There are times at the theatre when you don't clap at the end.
Sometimes it's because the play was absolute tripe, sometimes it's
because you don't have free hands from holding the drinks and the
sweets as your girlfriend is giving her favourite performer a
standing ovation, but sometimes there are those rare occasions when
you don't clap because the performance has touched you in such a
way that you forget you're at the theatre and believe you are
listening to friend.
Sometimes I Laugh Like My Sister is a true story one woman-piece
written by and starring Rebecca Peyton. The performance surrounds
the death of her sister Kate (a journalist and senior producer for
the BBC in Johannesburg), who was murdered whilst working in
Somalia in 2005, and how Rebecca and her family coped with the
aftermath of such a tragic loss. It also highlights the dangerous
lengths some journalists have to go to and gives a name to many of
the forgotten faces of international news correspondence.
Audiences should be prepared for a rollercoaster ride whilst
listening to the extremities of human emotion during the grieving
process; laughing one minute and heartbroken the next, I was
astounded how the show keeps you enthralled through the words of
It is Rebecca's honesty, charisma and storytelling ability that
eases you into a comfort zone that some people seem to be wary of;
death is still a taboo in our society, and it was clear that some
audience members did not feel comfortable when Rebecca cracked a
Speaking after the show, Rebecca told me "I have the best seat
in the house. I can see everyone; I can see people wanting to laugh
but not, because they don't feel they should."
Some have suggested that the piece is a cathartic experience for
her. Rebecca disagrees. "It's catharsis for the audience. A woman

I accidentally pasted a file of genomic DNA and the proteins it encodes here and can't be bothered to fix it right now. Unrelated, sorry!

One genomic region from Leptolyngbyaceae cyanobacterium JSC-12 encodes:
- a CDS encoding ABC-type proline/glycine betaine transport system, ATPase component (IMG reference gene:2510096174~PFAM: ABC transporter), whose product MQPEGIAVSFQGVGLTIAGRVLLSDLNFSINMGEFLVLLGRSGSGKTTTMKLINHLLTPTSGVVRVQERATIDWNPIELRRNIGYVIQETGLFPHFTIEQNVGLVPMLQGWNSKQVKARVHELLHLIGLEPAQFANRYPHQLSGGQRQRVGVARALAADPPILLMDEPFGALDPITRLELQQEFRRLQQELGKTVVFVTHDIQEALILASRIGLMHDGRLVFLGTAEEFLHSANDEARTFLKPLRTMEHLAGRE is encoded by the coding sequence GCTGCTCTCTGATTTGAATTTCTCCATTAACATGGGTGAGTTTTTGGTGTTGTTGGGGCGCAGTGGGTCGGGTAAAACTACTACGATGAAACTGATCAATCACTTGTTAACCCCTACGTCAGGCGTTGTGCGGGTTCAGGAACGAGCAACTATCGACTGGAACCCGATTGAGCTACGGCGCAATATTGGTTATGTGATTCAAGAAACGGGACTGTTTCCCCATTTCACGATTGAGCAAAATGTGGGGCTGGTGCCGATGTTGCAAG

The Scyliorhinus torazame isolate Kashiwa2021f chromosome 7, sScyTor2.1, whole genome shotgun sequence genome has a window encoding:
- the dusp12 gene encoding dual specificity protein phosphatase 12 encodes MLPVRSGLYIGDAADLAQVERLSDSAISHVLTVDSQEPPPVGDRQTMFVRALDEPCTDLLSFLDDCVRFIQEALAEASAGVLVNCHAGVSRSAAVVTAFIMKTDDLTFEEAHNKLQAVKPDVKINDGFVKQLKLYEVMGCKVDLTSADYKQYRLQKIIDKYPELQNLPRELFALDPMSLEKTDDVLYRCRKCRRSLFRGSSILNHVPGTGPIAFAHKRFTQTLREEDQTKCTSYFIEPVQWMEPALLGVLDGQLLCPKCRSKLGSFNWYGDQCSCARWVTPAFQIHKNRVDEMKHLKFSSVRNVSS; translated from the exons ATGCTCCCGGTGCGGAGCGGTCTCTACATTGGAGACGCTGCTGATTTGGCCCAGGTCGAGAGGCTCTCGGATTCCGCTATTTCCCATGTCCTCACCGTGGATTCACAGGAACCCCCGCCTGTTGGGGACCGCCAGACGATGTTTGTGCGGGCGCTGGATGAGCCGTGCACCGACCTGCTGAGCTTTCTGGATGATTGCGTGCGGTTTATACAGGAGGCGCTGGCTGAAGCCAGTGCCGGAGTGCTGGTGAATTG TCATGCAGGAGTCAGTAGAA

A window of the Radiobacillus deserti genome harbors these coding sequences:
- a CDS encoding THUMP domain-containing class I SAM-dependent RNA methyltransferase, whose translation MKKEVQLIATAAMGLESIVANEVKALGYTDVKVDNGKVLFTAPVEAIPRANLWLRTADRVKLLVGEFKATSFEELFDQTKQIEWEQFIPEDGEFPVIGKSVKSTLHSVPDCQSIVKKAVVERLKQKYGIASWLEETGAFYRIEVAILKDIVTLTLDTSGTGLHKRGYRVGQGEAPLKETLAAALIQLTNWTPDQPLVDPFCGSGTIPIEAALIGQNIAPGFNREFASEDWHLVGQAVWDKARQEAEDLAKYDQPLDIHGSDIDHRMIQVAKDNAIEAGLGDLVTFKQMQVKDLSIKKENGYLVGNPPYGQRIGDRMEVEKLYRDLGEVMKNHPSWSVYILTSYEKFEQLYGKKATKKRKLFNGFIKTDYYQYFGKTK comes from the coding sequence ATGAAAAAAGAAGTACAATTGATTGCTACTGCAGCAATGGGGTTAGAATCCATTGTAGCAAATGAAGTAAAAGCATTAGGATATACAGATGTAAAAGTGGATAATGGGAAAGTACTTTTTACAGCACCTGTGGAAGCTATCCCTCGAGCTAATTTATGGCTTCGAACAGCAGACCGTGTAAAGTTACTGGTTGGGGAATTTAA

came up to me after a show in Switzerland and said it had helped
her grieve for the death of her father. He had died thirty years
ago. I couldn't help but think 'what is it I said that no-one had
been able to say to her before? What is it the piece gave her that
she hadn't had anywhere else?'" No matter what your experience of
death, you cannot help but be touched by this show.
People always stay after the performance to catch a drink and a
chat with the actress. This isn't like waiting after hours to catch
a glimpse of an inaccessible A-lister; Rebecca is a down-to-earth,
friendly woman who is genuinely interested in other peoples'
stories. She tells me it is these tales from others that has
encouraged her and her director, Martin M. Bartelt to start other
projects. "People are amazing," she smiles. I look around the
crowded bar area and see complete strangers talking to each other,
sharing their intimate experiences and listening patiently to
others. She's right. People are amazing.
Rebecca is going on tour to with the piece for the Musho Theatre
Festival, South Africa, and is already receiving press coverage;
yesterday she did an interview with a prolific South African radio
station, who immediately invited her for back for another interview
after hearing her speak. It is this kind of yearning for more that
is a true testament to Rebecca, both as a person and as an actress,
and to the theatre she has produced.
Sometimes I Laugh Like My Sister is an astoundingly real
performance that will leave you an exhausted, emotional wreck but
all the better for it. I implore you to go and see this; it is a
life experience like no other. Trust me, would I lie to you?
Playing at the Tristan Bates theatre, Covent Garden until
Saturday 12 January. You can still catch a ticket at
The show is looking for funding to complete the South African
tour; any donations will be greatly appreciated. To find out more
please visit indiegogo.com
PHOTO: Martin M. Bartelt